Be Opened: A Post-Easter Reflection

Column by Rev. Matthew Syrdal on 5 May 2022 0 Comments

I walked out of our church in ritual silence with the procession at twilight and was met—stunned—by the radiant face of the nearly full moon. I started to weep. Especially tired this particular Maundy Thursday, I was hit by the welling up of unprocessed emotion from a particularly hard year.

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As one who understands the place of The "Big Bang" in evolutionary theory, I'd like to ponder the thought of whether God preceded or followed the "Big Bang?  Which likely came first and created the other?  Could it not be that God and the spiritual world developed as some part of the evolution of life itself?


Dear Hal,

Thank you for your provocative question.  I think it is a real plus that we are again asking questions about the universe.  (And not just about our egos, “I think and therefore I am.”) As Howard Thurman says, “Contemplation concerning origins is a part of the curiosity of the race.”

The fact that you and I and many others today are curious about cosmology is important.  “Awe begins with wisdom,” says Rabbi Heschel, and he defines awe as “the human mind confronting the universe.”  It is time for our species to move on from our narcissism (Pope Francis’s apt word) to fit again into the universe (and therefore the earth because “ecology is functional cosmology” as Tom Berry insists).  Thereby do we recover a sense of the sacred as Berry insists.

And Teilhard de Chardin warned us, “because it is not exalted by a sufficiently passionate admiration of the universe, our religion is becoming enfeebled.”

Aquinas insists, “we do not know what God is.  Only what God is not.” This path of the apophatic Divinity that “has no name and will never be given a name” (Meister Eckhart) recognizes Divinity as mystery behind the mysteries of the Universe.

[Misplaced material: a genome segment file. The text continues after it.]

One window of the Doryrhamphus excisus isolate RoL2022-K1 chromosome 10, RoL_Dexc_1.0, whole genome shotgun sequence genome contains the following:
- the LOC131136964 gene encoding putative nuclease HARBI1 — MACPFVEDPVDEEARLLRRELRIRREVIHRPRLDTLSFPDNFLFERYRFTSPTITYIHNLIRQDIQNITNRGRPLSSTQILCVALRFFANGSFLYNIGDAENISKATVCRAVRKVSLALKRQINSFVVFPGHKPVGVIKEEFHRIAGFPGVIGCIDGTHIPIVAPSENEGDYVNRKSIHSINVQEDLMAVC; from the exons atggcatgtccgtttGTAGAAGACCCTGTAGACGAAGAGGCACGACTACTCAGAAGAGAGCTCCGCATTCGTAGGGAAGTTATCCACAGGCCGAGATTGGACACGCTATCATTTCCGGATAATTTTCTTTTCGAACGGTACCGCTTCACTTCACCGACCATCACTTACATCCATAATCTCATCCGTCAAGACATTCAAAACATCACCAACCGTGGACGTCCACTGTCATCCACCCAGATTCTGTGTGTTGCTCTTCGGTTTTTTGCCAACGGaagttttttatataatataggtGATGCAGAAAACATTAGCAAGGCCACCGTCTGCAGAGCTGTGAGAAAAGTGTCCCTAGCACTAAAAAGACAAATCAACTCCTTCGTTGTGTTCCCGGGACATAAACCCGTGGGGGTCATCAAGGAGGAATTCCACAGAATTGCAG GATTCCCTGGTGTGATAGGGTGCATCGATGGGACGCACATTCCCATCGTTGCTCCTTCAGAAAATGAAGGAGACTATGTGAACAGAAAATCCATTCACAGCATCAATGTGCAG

It is surely time for deconstructing our God-talk (Eckhart: “I pray God to rid me of God”) and reconstructing it.  I was deeply struck several years ago to read in Aquinas that “every being is a name for God and no being is a name for God.”  Brian Swimme, the cosmologist, told me it “took the top of his head off” just to hear that.

Based on that invitation from Aquinas, I wrote a short book on Naming the Unnameable: 89 Wonderful and Useful Names for GodIncluding the Unnameable God and drew from scientists and others.  Included were names like Life, Flow, Mind of the Universe (Erich Jantsch), Planetary Mind, Justice, Compassion, Energy, Joy, Love, Wisdom, Mother, the Black Madonna, Consciousness, and much more.  In my first book, written 51 years ago, I defined prayer as a “radical response to Life.”  Life still works for me as an understanding of Divinity and it opens the door to both our deep response of Yes (which, as William James says, is our mystical faculty) and our No (which is our prophetic calling).  Aquinas: “God is Life, per se Life.”  Christ: “I have come that you may have life and life in abundance.”

I think there is a danger in the West, especially for those out of touch with the mystical tradition and the apophatic tradition, to overly personalize Divinity whereas sometimes the East under personalized Divinity.  I think a dance between the impersonal and personal is advisable.

To me Divinity as consciousness works and seeing the universe as an extension of the divine consciousness holds considerable appeal.  I am more at home with Consciousness birthing the “big bang” (which was in fact a big silence) than following on it.

I think it is significant too that even Genesis 1, when it says, “let there be light,” is NOT talking about the sun.  The sun came later in that creation story as it does in our current scientific creation story.  Much later.  So there is light without the sun--many kinds of light.  Might it include radiation and the fireball and even the light of consciousness?

~ Rev. Dr. Matthew Fox




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